911 Call Response Time

Estimating the effect of 911 call response time on the risk of civilian injury is typically confounded by the fact that more emergent calls are typically characterized by both a higher risk of civilian injury and shorter response times. Working with a large urban police force, we are exploiting the random assignment of 911 call takers to calls as a means to estimate the causal effect of shorter response times on the risk of civilian injury.  


Understanding how interactions between officers and civilians can escalate may help to reduce use of force and risk of civilian and officer injury. Working with a mid-size urban police force, we are working to identify the predictors of escalation in officer-civilian interactions, and to estimate the effects of de-escalation training programs.

Gunfire Detection

Working with a mid-size suburban police force, we are looking at the effects of using gunfire detection sensors on crime and clearance rates. We are also evaluating the effects of using gunfire detection data to determine the deployment of social service resources.

Vehicle Pursuit

Working with adjacent jurisdictions that have altered their vehicle pursuit policies over time, we are working to estimate the effects of alternative vehicle pursuit policies on a variety of outcomes, including crime, clearance, and accident rates.

Civil Asset Forfeiture

Very little is known about about civil asset forfeiture. We are working to build a database that includes data on state-level civil asset forfeiture statutes, the amount and type of assets being seized, and incident-level data on traffic stops.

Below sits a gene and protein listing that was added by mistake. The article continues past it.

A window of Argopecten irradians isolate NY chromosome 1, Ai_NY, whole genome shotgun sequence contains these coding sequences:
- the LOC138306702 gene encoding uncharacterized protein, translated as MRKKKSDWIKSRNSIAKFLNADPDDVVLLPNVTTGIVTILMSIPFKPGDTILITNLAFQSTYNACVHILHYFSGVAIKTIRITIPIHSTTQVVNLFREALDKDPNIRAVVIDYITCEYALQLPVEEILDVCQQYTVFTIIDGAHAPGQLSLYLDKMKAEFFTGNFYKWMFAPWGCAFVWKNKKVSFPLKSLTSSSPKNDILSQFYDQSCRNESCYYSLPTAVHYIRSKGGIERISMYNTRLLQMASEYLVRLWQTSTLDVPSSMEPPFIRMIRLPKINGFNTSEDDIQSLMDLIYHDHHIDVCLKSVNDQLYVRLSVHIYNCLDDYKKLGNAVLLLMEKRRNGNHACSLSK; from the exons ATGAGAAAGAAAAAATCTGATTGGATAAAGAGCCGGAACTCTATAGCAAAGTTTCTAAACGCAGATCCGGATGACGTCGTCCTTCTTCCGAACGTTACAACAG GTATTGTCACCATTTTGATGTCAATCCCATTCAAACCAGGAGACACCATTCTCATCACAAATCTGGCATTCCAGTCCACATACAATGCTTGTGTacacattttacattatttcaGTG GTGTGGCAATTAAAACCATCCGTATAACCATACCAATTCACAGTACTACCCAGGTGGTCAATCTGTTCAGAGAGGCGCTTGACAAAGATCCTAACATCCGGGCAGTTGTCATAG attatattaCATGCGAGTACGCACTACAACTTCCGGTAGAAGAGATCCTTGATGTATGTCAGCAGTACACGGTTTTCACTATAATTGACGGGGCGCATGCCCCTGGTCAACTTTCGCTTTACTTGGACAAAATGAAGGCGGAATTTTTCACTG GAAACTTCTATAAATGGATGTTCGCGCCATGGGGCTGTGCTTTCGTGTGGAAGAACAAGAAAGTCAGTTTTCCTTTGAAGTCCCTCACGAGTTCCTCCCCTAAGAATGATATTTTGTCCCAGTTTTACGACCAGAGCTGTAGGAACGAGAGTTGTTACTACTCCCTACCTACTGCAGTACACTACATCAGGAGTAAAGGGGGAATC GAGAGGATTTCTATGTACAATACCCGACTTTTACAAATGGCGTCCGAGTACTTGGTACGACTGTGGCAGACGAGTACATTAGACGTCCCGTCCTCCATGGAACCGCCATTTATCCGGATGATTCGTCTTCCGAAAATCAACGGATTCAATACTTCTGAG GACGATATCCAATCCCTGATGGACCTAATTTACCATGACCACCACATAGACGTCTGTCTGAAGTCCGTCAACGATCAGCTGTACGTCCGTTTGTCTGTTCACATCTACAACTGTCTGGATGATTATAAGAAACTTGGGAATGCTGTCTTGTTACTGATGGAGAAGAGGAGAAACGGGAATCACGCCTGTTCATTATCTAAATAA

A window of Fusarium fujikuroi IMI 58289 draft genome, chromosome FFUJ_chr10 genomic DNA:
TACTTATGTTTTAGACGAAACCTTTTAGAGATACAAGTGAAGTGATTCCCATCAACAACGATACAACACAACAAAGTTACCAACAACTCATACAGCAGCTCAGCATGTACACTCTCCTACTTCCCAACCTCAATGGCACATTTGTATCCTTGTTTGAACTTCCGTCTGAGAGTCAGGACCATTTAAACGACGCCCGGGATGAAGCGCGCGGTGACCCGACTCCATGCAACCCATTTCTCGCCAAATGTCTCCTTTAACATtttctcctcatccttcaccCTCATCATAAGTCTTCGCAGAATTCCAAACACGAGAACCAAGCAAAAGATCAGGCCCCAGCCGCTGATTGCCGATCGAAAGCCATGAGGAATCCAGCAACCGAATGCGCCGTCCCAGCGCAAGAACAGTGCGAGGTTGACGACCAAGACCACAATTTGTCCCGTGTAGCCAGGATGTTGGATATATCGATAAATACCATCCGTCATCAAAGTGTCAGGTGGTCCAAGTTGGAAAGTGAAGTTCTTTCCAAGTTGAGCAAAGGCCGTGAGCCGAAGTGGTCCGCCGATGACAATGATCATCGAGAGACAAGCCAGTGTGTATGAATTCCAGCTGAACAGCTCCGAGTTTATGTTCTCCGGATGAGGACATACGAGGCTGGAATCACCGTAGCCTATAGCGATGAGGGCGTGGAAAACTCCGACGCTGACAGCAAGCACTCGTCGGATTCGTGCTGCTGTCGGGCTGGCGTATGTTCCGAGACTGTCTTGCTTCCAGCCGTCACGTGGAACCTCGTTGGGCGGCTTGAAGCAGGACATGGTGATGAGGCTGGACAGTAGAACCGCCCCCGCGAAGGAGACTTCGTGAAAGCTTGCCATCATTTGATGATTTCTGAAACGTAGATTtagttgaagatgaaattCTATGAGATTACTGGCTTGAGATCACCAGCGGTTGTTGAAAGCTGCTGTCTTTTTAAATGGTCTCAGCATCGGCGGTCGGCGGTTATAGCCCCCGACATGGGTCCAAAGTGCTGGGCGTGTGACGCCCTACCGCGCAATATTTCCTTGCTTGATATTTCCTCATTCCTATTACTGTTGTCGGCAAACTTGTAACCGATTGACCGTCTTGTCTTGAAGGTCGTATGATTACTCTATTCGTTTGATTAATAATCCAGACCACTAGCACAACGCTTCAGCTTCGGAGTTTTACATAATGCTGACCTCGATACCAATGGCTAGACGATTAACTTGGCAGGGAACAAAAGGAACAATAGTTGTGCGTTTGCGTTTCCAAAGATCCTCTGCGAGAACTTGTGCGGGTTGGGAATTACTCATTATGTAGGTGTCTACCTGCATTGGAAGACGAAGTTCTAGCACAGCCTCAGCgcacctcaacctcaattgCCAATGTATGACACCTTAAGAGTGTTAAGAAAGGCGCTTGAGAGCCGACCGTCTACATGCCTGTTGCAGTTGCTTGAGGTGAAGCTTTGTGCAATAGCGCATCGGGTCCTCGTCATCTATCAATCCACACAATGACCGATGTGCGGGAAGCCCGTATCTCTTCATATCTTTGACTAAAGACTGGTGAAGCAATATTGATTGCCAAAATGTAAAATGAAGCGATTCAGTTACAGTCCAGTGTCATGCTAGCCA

Failure to Pay/Failure to Appear

Drivers who receive speeding tickets typically have a window within which they can plead guilty and pay a fine; alternatively they can go to court on a specified date. Many who receive such tickets neither pay nor appear in court, putting their licenses at risk. Working with a regional highway patrol force, we are using a natural experiment to assess whether a longer time to pay window can reduce failure to pay/failure to appear, particularly for lower income drivers.

Crowdsourcing Public Safety

Working with a large urban police department, we are developing an app that will allow the community to partner with the department to co-produce public safety. Through the app, the department and the community will be able to engage in a two-way information flow, easily sharing vital information that can promote both officer and civilian safety.  

911 Caller Satisfaction Survey

Callers to 911 often don't observe the law enforcement response to or resolution of their calls. Working with a large urban police force, we are analyzing whether incentivizing officers to reach out to 911 callers with information about how their call was resolved can improve callers' satisfaction with officers' response.